Around 588,700 Australians (3% of the population) have an intellectual disability. Most are aged under 65 years (436,200). It is common for people with intellectual disability to have other types of disability, the most common being psychiatric disability.

Generally speaking, a person with an intellectual disability has difficulty understanding the subtleties of interpersonal interactions. They learn and process information more slowly than people without an intellectual disability. They can have difficulty communicating, managing daily living skills, and have difficulty with abstract concepts, such as money and time.

A person is said to have an intellectual disability if, before they are 18 years of age, they have both an IQ of below 70 and have significant difficulty with daily living skills, including looking after themselves, communicating and taking part in activities with others.

An intellectual disability may have been caused by problems during pregnancy and birth, health problems or illness, a genetic condition or environmental factors, brain injury or infection, exposure to toxins, substance dependence during pregnancy, or growth and nutrition problems.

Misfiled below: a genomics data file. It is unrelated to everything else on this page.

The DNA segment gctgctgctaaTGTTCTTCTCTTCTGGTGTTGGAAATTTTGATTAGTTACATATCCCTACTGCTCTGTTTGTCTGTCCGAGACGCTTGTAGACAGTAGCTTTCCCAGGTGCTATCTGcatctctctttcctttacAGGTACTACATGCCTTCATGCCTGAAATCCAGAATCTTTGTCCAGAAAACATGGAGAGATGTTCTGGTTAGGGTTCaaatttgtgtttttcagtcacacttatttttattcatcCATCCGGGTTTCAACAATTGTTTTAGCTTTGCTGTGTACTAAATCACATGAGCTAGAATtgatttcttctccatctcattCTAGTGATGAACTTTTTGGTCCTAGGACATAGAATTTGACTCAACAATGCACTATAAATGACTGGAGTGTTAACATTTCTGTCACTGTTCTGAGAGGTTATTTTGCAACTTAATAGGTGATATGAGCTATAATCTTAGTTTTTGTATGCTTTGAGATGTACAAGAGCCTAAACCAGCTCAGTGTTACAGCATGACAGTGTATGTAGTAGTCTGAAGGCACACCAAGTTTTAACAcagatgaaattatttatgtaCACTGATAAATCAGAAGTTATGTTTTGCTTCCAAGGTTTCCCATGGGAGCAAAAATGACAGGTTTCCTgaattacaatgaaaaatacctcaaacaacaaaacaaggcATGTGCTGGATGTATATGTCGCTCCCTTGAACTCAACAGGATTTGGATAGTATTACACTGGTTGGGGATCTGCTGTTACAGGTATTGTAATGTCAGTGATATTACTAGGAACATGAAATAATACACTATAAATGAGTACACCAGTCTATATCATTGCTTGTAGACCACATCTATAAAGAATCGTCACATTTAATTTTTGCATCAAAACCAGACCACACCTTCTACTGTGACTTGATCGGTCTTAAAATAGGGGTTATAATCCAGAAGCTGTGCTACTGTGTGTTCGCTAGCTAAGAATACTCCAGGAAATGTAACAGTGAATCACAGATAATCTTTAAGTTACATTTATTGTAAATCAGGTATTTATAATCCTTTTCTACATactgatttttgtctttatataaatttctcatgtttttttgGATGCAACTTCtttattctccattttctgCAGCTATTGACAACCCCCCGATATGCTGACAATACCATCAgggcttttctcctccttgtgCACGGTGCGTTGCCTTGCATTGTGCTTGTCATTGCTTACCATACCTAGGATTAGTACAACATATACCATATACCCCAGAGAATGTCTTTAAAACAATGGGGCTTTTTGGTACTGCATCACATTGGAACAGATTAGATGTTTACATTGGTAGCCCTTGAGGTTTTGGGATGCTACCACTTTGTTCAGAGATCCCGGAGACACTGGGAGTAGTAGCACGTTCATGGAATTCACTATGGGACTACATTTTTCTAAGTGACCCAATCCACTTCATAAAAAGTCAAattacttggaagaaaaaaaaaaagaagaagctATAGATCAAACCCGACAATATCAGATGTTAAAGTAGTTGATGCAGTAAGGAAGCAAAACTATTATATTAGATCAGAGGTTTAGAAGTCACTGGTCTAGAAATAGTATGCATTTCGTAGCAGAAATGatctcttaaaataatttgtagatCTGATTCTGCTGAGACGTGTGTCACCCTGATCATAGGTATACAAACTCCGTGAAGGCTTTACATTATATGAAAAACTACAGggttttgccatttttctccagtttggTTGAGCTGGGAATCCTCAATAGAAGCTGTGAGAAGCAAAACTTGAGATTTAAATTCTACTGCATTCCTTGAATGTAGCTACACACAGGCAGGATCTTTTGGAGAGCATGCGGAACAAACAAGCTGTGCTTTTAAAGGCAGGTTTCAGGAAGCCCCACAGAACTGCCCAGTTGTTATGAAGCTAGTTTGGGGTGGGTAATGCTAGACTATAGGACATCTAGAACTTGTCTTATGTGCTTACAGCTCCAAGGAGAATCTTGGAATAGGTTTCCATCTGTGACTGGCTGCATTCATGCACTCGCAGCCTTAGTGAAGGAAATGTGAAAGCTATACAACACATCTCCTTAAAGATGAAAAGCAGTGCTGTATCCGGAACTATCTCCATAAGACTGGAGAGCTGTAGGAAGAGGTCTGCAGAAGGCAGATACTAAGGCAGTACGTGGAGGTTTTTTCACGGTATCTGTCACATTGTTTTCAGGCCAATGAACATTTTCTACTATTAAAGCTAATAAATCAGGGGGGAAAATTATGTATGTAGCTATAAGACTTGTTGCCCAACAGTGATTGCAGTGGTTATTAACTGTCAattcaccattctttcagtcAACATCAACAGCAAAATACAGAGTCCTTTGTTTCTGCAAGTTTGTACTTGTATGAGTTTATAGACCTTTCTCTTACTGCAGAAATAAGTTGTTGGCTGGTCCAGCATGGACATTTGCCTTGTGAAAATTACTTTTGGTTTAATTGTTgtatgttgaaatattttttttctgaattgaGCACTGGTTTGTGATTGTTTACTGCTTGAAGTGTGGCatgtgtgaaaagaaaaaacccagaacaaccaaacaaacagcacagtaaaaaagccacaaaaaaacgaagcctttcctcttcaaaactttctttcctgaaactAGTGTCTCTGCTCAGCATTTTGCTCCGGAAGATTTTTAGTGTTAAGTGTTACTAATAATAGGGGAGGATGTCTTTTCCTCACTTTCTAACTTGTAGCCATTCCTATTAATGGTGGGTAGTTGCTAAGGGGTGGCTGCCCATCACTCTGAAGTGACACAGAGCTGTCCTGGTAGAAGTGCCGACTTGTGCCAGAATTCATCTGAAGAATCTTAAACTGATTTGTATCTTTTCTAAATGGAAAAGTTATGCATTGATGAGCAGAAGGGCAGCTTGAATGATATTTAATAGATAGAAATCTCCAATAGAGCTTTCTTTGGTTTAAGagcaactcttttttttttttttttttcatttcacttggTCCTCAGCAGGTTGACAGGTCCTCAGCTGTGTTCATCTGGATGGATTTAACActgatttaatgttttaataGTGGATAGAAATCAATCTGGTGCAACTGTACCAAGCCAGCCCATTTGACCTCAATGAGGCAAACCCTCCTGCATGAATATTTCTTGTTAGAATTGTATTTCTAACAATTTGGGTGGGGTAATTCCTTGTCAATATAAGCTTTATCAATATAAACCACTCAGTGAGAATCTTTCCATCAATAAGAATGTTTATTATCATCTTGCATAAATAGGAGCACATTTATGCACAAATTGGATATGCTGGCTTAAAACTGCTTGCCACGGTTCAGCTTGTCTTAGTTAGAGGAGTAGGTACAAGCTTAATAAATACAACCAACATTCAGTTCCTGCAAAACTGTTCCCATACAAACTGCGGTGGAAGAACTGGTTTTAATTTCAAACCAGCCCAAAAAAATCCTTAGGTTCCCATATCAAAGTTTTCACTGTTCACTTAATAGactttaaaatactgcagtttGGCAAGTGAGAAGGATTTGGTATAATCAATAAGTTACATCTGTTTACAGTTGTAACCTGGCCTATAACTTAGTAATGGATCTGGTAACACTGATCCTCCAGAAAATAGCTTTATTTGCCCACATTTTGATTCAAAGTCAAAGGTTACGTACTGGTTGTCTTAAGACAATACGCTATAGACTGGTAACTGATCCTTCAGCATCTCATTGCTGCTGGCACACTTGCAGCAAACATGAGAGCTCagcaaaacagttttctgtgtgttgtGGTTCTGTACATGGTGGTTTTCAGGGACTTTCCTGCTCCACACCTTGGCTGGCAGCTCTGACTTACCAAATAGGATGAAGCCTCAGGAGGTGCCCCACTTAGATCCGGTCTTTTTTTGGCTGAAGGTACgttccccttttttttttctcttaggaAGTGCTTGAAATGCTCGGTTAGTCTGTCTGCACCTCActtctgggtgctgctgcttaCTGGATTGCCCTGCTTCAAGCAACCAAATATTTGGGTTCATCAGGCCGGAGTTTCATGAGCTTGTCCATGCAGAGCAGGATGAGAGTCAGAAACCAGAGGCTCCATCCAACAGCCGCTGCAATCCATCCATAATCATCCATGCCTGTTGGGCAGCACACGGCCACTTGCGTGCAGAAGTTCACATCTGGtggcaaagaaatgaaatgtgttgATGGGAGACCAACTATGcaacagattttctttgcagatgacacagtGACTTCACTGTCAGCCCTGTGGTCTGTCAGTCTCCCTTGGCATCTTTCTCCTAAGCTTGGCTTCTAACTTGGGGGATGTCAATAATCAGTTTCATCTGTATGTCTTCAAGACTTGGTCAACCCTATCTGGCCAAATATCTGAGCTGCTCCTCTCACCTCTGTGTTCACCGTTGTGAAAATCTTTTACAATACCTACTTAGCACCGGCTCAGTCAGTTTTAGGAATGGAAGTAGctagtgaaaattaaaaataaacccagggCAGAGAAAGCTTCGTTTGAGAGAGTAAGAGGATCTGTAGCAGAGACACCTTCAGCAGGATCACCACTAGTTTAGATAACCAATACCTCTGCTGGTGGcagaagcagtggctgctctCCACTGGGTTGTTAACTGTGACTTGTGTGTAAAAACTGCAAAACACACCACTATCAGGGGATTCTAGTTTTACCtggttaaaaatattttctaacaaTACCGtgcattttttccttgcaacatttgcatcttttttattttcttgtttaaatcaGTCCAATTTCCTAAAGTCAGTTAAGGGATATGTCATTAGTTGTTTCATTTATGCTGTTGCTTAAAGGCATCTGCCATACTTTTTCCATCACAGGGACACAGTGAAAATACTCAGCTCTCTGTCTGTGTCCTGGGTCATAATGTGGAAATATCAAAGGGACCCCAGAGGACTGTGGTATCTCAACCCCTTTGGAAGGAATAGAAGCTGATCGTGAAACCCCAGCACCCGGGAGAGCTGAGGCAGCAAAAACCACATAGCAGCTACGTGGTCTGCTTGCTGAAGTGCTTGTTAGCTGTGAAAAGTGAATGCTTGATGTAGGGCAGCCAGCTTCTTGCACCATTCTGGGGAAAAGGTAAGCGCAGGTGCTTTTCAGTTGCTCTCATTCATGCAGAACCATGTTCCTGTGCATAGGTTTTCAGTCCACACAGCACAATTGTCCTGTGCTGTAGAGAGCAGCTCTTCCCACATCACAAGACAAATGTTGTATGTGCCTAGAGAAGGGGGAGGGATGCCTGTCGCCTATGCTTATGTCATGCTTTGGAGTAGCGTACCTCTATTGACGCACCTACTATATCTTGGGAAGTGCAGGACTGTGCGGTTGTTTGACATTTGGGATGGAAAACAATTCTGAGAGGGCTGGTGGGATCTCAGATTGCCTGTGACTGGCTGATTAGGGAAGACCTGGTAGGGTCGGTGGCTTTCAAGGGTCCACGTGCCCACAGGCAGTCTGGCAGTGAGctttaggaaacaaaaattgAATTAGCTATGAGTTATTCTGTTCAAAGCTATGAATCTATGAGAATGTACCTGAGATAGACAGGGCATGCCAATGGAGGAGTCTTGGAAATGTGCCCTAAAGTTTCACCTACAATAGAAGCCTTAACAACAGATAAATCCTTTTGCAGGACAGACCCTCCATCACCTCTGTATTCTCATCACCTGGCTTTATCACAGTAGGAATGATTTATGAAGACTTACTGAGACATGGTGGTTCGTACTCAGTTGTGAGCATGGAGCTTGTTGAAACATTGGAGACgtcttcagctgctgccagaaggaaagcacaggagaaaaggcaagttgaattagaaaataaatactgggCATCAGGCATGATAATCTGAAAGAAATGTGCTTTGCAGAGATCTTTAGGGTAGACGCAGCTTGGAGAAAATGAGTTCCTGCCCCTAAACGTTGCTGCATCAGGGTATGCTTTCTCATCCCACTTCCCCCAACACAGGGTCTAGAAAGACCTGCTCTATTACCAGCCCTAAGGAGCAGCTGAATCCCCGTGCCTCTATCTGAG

Arbitrary categories of mild, moderate, severe and profound levels of intellectual disability are defined on the basis of IQ scores. These levels give some guide to the level of support someone might need, but the way the person functions in their life can also depend on other factors such as personality, their circle of support, their coping skills and other disabilities they may have.

They still experience and feel things like joy, anger, pride, hurt, jealousy and other emotions, and want the opportunity to have a range of life experiences. They learn and develop more slowly than average, but can learn to adapt to new situations and enjoy life independently with support.